I fully believe you but can you elaborate on why?

is it because the lid is off the mlt?
It's because when you fly sparge it's important to maintain a level if water over the grain, equal and even distribution of water over the grain to prevent channeling and a rate of flow that should take about 45 minutes to an hour.

Simply pouring hot water through a colander is a difficult way to achieve this and typically efficiency will suffer
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Old 03-12-2013, 01:37 AM   #6
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Once Vourlaff is clear you are ready to Sparge. Your Colander idea is sound. Whichever method you use, make sure the water line is above the grain bed while you Sparge. The slower the better. You probably want to run 180-190 degree water over the Colander to run through the mash to your boil tank. Try to limit the flow to >1.5 hours (5 gal batch). An hour won't hurt, but you want it to last as long as your patience allows. Take real-time temp measurements of the grain bed as you Sparge (if you can). This will help you adjust your process for next time or allow for temp input changes for this batch. Sugar conversion is best ~150F for mashing. Most brewers Sparge with higher temps to 'rinse it out'. Don't overfill the boil tank, and if so boil longer to get to target volume. My theory on over-boiling is it is easier to add water later than it is to go back in time and boil longer.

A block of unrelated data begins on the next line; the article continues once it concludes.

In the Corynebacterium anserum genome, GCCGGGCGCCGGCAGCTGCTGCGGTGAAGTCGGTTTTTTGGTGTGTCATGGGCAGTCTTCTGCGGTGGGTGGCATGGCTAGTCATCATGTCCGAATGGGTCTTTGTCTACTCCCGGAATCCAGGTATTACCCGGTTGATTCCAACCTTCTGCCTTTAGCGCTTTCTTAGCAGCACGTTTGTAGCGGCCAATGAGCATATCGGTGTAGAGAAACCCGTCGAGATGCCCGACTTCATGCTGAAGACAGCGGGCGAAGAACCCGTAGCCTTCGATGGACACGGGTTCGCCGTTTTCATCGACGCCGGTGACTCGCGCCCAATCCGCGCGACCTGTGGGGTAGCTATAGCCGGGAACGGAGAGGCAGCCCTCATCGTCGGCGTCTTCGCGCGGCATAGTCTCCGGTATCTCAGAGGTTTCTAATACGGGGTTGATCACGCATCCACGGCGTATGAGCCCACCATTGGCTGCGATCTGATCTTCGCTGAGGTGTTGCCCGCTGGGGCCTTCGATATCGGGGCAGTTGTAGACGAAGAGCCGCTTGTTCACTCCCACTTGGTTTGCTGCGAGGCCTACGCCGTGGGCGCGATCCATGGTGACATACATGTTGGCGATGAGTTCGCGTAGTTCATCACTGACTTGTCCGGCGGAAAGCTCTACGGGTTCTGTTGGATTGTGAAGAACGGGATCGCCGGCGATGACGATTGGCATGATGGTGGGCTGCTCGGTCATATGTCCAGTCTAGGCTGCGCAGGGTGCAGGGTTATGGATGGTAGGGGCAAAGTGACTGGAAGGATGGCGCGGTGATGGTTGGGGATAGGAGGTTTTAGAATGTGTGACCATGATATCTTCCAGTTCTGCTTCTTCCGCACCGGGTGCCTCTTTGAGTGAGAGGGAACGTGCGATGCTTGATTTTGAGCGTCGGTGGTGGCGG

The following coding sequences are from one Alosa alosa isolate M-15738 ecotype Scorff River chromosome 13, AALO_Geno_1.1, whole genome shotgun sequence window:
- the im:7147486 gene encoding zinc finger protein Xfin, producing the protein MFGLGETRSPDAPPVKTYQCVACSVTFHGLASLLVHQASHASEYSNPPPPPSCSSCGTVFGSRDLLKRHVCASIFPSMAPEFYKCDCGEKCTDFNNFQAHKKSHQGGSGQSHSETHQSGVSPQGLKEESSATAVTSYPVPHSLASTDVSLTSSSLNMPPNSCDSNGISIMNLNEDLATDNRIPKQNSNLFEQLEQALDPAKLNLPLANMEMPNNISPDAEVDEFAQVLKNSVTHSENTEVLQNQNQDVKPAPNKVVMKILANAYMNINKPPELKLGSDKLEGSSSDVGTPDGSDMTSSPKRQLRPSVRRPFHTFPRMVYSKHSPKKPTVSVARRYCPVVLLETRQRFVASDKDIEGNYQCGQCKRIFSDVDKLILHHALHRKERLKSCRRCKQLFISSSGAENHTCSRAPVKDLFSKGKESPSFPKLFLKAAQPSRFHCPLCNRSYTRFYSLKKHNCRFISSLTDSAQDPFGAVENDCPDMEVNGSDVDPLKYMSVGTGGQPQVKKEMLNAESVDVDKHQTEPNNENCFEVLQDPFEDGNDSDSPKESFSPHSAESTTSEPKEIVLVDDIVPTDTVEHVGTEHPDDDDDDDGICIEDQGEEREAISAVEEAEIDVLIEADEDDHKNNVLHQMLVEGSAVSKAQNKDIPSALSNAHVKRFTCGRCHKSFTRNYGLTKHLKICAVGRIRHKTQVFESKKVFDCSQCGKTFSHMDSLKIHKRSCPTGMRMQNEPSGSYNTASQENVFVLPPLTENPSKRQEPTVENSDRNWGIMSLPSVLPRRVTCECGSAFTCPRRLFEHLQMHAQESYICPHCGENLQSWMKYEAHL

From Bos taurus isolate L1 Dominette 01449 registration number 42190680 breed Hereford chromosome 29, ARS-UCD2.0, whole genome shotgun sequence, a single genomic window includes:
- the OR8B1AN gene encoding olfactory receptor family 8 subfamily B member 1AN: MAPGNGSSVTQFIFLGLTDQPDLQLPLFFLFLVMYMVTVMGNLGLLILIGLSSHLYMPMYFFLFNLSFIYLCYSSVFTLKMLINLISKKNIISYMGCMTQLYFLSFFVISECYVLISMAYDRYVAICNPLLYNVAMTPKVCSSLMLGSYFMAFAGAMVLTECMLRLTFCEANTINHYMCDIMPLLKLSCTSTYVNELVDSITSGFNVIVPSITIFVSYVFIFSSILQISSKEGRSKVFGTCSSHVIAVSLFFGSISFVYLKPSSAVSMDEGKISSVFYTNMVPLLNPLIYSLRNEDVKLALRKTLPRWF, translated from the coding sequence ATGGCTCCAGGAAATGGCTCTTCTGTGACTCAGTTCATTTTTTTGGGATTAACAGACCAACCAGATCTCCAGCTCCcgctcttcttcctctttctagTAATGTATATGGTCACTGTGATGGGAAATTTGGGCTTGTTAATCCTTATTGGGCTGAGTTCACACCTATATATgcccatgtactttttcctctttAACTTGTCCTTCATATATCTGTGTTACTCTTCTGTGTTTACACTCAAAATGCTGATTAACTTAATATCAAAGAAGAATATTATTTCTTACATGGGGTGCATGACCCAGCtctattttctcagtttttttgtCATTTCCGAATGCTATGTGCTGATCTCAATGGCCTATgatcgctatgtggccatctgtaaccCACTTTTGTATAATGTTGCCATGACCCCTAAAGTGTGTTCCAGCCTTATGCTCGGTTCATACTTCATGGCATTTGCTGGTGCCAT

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Old 03-12-2013, 01:38 AM   #7
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Quote:
Originally Posted by meltroha View Post
With that set up, I would batch sparge, you won't do any better fly sparging with this method. I would do a mash out with 1 gallon boiling water, using colander, stir, rest for 10 minutes, then vorlauf
okay

so I do the initial strike, mash for 60 min at 152, then add 1 gallon boiling water, stir, rest, vorlauf, drain out, then add the batch water, wait 15 min, vorlauf again, drain again, then boil as before?

or not that?
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Old 03-12-2013, 01:40 AM   #8
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18 gallons for 12lbs of grain? I hope those are quarts and not gallons. Check your beersmith units settings.